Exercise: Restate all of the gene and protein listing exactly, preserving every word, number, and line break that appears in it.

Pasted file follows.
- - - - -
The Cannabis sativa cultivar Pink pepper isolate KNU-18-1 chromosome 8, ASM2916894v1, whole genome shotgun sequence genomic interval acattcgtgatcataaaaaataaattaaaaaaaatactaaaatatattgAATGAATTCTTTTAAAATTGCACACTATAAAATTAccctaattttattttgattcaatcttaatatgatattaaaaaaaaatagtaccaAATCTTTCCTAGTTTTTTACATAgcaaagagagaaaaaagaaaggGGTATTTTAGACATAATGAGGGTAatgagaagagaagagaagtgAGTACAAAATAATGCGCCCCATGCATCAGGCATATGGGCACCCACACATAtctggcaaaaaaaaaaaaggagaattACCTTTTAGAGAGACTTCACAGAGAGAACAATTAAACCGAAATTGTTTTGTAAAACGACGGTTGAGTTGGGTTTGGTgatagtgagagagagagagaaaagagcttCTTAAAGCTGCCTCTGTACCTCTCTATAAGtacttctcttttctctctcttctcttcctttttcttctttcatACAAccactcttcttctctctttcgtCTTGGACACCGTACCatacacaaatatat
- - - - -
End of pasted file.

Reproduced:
The Cannabis sativa cultivar Pink pepper isolate KNU-18-1 chromosome 8, ASM2916894v1, whole genome shotgun sequence genomic interval acattcgtgatcataaaaaataaattaaaaaaaatactaaaatatattgAATGAATTCTTTTAAAATTGCACACTATAAAATTAccctaattttattttgattcaatcttaatatgatattaaaaaaaaatagtaccaAATCTTTCCTAGTTTTTTACATAgcaaagagagaaaaaagaaaggGGTATTTTAGACATAATGAGGGTAatgagaagagaagagaagtgAGTACAAAATAATGCGCCCCATGCATCAGGCATATGGGCACCCACACATAtctggcaaaaaaaaaaaaggagaattACCTTTTAGAGAGACTTCACAGAGAGAACAATTAAACCGAAATTGTTTTGTAAAACGACGGTTGAGTTGGGTTTGGTgatagtgagagagagagagaaaagagcttCTTAAAGCTGCCTCTGTACCTCTCTATAAGtacttctcttttctctctcttctcttcctttttcttctttcatACAAccactcttcttctctctttcgtCTTGGACACCGTACCatacacaaatatat